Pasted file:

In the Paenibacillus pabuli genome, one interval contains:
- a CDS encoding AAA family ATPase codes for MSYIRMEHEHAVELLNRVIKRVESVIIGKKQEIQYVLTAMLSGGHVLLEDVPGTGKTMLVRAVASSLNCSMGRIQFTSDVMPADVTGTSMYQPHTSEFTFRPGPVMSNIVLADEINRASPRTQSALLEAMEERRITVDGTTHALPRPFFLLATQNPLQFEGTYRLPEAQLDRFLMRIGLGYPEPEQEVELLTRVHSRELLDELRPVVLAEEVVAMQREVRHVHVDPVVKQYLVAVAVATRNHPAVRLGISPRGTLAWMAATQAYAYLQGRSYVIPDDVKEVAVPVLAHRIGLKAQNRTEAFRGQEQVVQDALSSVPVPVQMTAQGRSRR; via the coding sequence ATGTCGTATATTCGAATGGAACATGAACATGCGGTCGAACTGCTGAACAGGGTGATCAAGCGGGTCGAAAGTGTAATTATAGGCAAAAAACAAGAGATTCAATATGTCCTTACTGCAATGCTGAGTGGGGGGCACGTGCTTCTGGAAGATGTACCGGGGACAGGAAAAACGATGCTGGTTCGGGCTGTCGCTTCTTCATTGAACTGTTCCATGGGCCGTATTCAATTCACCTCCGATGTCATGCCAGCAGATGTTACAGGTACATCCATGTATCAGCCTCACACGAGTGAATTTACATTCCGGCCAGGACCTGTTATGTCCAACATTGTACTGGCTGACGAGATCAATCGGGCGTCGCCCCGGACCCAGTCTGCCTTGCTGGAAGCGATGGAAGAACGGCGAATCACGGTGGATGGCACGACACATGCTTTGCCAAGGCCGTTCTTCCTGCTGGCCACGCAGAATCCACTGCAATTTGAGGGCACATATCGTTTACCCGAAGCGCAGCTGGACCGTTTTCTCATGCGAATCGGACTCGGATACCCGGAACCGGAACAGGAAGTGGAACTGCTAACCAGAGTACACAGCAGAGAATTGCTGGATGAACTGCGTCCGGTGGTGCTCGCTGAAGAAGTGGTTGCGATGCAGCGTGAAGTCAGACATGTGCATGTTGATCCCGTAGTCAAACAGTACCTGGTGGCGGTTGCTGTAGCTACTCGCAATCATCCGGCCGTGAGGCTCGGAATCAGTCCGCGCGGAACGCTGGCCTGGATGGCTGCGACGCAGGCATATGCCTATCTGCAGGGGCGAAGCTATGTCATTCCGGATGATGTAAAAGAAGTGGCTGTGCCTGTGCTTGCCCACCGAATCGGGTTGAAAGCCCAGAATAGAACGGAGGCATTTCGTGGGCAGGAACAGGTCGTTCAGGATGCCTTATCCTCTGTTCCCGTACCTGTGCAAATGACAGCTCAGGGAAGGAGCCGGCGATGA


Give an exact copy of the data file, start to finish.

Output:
In the Paenibacillus pabuli genome, one interval contains:
- a CDS encoding AAA family ATPase codes for MSYIRMEHEHAVELLNRVIKRVESVIIGKKQEIQYVLTAMLSGGHVLLEDVPGTGKTMLVRAVASSLNCSMGRIQFTSDVMPADVTGTSMYQPHTSEFTFRPGPVMSNIVLADEINRASPRTQSALLEAMEERRITVDGTTHALPRPFFLLATQNPLQFEGTYRLPEAQLDRFLMRIGLGYPEPEQEVELLTRVHSRELLDELRPVVLAEEVVAMQREVRHVHVDPVVKQYLVAVAVATRNHPAVRLGISPRGTLAWMAATQAYAYLQGRSYVIPDDVKEVAVPVLAHRIGLKAQNRTEAFRGQEQVVQDALSSVPVPVQMTAQGRSRR; via the coding sequence ATGTCGTATATTCGAATGGAACATGAACATGCGGTCGAACTGCTGAACAGGGTGATCAAGCGGGTCGAAAGTGTAATTATAGGCAAAAAACAAGAGATTCAATATGTCCTTACTGCAATGCTGAGTGGGGGGCACGTGCTTCTGGAAGATGTACCGGGGACAGGAAAAACGATGCTGGTTCGGGCTGTCGCTTCTTCATTGAACTGTTCCATGGGCCGTATTCAATTCACCTCCGATGTCATGCCAGCAGATGTTACAGGTACATCCATGTATCAGCCTCACACGAGTGAATTTACATTCCGGCCAGGACCTGTTATGTCCAACATTGTACTGGCTGACGAGATCAATCGGGCGTCGCCCCGGACCCAGTCTGCCTTGCTGGAAGCGATGGAAGAACGGCGAATCACGGTGGATGGCACGACACATGCTTTGCCAAGGCCGTTCTTCCTGCTGGCCACGCAGAATCCACTGCAATTTGAGGGCACATATCGTTTACCCGAAGCGCAGCTGGACCGTTTTCTCATGCGAATCGGACTCGGATACCCGGAACCGGAACAGGAAGTGGAACTGCTAACCAGAGTACACAGCAGAGAATTGCTGGATGAACTGCGTCCGGTGGTGCTCGCTGAAGAAGTGGTTGCGATGCAGCGTGAAGTCAGACATGTGCATGTTGATCCCGTAGTCAAACAGTACCTGGTGGCGGTTGCTGTAGCTACTCGCAATCATCCGGCCGTGAGGCTCGGAATCAGTCCGCGCGGAACGCTGGCCTGGATGGCTGCGACGCAGGCATATGCCTATCTGCAGGGGCGAAGCTATGTCATTCCGGATGATGTAAAAGAAGTGGCTGTGCCTGTGCTTGCCCACCGAATCGGGTTGAAAGCCCAGAATAGAACGGAGGCATTTCGTGGGCAGGAACAGGTCGTTCAGGATGCCTTATCCTCTGTTCCCGTACCTGTGCAAATGACAGCTCAGGGAAGGAGCCGGCGATGA